Hibberd building in South Bend to transform into apartments and retail shops

By Jessie Schultz | WSBT 22

Originally posted here

Investment just keeps coming in for downtown South Bend. New apartments are going up in the Hibberd building.

The three-story building at Western and Main Street has been in South Bend for years. It was built in 1926.

It's housed everything from a computer store to a printing company. Now, it's just used for storage.

At first glance the Hibberd building looks rough, but developer Mark Neal says it's actually a diamond in the rough.

"South Bend was known for so many beautiful buildings this was one that has remained. To bring this back to life, to re-imagine this building, as a mixed-use development, right in the heart of downtown, just was an exciting opportunity for us,” said Neal.

Hibberd Development is investing $5-million to make this run-down building into a retail and shopping space on the ground level. 14 apartments will go on the top two levels.

"It's a combination of both demolition, which really takes the building back down to its cement and steel, and then complete revitalization,” said Neal.

Community members told WSBT 22 that they were excited to see investment in downtown.

"The more buildings we can keep without having to start from scratch the better for us and our economy,” said community member, Nicola Rodriguez.

It's just one of many developments happening in downtown.

"As far as renovating things, why wouldn't you? There's jobs involved, more money into the city, and nicer places for people to live,” said community member, Denis Lynch.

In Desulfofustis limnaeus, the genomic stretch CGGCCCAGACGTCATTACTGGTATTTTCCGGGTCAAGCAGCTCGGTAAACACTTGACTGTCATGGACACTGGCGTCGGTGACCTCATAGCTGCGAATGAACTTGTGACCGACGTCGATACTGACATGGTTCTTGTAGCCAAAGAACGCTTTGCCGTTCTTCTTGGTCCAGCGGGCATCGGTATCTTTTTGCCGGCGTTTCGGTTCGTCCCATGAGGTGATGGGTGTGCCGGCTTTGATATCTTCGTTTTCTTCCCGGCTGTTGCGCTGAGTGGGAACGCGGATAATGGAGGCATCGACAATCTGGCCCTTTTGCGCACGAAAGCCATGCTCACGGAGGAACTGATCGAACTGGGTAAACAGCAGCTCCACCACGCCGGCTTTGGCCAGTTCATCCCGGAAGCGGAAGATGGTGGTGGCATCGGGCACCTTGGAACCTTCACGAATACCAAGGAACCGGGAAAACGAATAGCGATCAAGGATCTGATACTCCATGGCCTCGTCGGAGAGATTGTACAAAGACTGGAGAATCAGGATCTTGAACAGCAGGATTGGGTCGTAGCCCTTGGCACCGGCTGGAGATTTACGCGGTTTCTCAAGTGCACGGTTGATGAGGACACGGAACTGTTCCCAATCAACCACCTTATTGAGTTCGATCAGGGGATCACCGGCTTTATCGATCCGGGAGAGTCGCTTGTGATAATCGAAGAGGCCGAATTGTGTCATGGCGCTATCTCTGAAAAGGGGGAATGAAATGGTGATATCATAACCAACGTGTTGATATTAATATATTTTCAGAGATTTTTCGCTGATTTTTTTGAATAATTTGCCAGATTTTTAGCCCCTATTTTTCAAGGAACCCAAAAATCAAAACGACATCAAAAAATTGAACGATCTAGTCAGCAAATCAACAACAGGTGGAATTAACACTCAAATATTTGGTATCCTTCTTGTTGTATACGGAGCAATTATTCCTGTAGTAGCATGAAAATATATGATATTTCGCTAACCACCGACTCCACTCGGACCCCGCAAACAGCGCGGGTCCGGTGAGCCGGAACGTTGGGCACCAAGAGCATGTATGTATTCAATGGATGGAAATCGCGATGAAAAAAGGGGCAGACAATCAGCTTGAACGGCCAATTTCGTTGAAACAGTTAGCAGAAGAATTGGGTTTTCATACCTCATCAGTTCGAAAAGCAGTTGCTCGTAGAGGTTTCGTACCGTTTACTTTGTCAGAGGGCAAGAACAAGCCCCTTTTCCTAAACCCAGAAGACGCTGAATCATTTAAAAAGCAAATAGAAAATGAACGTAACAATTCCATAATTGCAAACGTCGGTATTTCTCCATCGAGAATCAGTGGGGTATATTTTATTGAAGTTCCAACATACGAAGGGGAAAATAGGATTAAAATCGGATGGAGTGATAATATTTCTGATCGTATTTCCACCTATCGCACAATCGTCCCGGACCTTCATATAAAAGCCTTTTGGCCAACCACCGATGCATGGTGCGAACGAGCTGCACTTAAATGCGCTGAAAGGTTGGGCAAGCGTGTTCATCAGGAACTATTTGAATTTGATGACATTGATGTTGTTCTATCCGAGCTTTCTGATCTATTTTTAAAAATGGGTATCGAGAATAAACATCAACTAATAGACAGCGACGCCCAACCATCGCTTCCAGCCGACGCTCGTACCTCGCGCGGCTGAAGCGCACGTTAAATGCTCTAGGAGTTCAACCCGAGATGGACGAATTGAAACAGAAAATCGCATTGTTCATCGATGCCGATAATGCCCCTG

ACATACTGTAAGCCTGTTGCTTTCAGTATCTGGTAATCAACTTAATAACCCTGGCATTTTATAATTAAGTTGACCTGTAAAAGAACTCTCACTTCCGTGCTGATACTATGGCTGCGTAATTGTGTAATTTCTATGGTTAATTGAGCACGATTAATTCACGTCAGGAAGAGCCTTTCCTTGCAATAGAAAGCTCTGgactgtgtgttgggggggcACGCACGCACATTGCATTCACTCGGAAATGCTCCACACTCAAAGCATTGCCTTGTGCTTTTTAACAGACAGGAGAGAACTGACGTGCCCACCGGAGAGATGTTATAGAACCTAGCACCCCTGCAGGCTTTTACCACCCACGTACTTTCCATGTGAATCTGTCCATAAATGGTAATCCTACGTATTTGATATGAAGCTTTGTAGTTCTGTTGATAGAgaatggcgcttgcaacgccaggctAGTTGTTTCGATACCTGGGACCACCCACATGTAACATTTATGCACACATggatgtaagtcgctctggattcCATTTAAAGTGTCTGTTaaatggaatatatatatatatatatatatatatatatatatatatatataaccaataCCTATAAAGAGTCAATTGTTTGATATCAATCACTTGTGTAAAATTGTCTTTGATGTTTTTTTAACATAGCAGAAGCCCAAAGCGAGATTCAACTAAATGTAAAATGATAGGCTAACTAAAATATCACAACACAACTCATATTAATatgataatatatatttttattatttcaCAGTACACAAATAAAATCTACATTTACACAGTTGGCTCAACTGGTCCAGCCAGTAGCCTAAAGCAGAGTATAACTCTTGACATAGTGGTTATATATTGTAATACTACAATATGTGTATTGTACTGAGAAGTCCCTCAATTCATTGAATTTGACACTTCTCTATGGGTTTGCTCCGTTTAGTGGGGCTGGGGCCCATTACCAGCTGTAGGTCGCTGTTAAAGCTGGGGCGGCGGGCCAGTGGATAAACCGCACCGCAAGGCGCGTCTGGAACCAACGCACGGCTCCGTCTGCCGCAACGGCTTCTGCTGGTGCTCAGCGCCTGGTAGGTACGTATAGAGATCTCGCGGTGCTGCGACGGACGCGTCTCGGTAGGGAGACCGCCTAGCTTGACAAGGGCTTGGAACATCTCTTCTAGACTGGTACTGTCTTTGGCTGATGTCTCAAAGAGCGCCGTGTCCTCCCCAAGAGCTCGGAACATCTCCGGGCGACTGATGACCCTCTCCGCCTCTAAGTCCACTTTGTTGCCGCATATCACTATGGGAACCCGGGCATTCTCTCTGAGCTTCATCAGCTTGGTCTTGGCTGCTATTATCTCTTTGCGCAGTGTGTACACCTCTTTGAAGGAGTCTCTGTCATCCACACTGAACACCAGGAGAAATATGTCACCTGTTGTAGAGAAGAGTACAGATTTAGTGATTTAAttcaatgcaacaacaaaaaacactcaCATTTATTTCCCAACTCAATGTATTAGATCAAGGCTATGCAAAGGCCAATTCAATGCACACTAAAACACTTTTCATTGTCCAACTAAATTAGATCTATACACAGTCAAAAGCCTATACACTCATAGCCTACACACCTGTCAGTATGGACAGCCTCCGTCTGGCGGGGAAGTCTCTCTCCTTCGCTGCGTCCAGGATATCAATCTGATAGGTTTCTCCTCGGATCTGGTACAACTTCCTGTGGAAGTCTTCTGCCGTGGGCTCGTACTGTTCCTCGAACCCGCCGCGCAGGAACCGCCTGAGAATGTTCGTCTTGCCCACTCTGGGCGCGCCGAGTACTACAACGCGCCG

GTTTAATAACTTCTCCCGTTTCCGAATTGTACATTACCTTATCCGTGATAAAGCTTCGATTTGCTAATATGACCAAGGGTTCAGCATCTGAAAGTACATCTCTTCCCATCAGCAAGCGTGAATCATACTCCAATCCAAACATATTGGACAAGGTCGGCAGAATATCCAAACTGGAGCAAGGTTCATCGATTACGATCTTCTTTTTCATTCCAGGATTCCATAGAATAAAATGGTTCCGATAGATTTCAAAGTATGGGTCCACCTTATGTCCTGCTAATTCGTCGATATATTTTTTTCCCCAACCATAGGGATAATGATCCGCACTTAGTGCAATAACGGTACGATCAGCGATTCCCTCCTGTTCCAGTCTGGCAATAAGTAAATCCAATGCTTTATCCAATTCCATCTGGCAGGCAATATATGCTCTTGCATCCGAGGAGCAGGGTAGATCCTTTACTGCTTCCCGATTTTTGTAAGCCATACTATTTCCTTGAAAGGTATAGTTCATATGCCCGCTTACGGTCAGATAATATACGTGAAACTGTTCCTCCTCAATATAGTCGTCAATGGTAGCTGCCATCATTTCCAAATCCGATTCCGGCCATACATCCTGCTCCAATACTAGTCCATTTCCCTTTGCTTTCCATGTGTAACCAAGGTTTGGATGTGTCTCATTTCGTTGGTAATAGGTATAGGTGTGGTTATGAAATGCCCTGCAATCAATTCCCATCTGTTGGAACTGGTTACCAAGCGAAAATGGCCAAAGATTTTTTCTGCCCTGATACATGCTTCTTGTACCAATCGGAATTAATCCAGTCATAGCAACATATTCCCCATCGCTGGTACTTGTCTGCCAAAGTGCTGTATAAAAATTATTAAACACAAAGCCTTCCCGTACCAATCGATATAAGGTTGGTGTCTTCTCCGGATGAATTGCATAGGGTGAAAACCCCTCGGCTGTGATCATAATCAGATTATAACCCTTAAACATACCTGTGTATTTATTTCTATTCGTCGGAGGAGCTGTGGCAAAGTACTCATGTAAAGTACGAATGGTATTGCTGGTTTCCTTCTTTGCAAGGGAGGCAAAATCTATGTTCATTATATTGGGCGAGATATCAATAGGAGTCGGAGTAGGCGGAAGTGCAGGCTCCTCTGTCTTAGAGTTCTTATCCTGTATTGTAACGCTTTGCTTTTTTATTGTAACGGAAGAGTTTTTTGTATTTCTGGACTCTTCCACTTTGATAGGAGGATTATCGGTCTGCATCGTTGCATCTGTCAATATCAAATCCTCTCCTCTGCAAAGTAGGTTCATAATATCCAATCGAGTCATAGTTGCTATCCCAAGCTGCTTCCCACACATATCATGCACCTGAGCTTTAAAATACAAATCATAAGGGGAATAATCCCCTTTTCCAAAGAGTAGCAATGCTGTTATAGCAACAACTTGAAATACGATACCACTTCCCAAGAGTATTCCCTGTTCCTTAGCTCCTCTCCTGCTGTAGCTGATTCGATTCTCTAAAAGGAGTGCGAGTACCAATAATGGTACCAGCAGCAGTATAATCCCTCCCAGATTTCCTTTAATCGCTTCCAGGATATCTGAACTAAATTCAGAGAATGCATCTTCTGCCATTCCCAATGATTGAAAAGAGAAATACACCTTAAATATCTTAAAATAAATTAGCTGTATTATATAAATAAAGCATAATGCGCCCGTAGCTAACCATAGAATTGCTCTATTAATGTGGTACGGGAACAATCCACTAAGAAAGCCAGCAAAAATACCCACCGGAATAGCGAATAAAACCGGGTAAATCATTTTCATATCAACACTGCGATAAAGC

Neal hopes to attract people under 30 and over 50.

"We are confident that people will continue to move downtown. We've seen that move already with some of the building that have come online whether it's the LaSalle Hotel Apartments or the Studebaker Loft Apartments,” Neal said.

The city provided a $400,000 tax abatement to the developers. It's also providing $350,000 financing. That money is to re-purpose the plaza.

"Downtown South Bend used to be kind of a ghost town there wasn't really anything going on,” Rodriguez said.

Although looking around now, that doesn't seem to be the case anymore.

Neal hopes that this project will be a small part of the revitalization of downtown.

“What a great way to add back to our community by bringing this old building back to life,” said Neal.

The apartments should range from $1,000 to $1,500.

The sizes range from studios to two bedrooms.

Neal says construction should begin in June. He hopes to have the entire project done by April.

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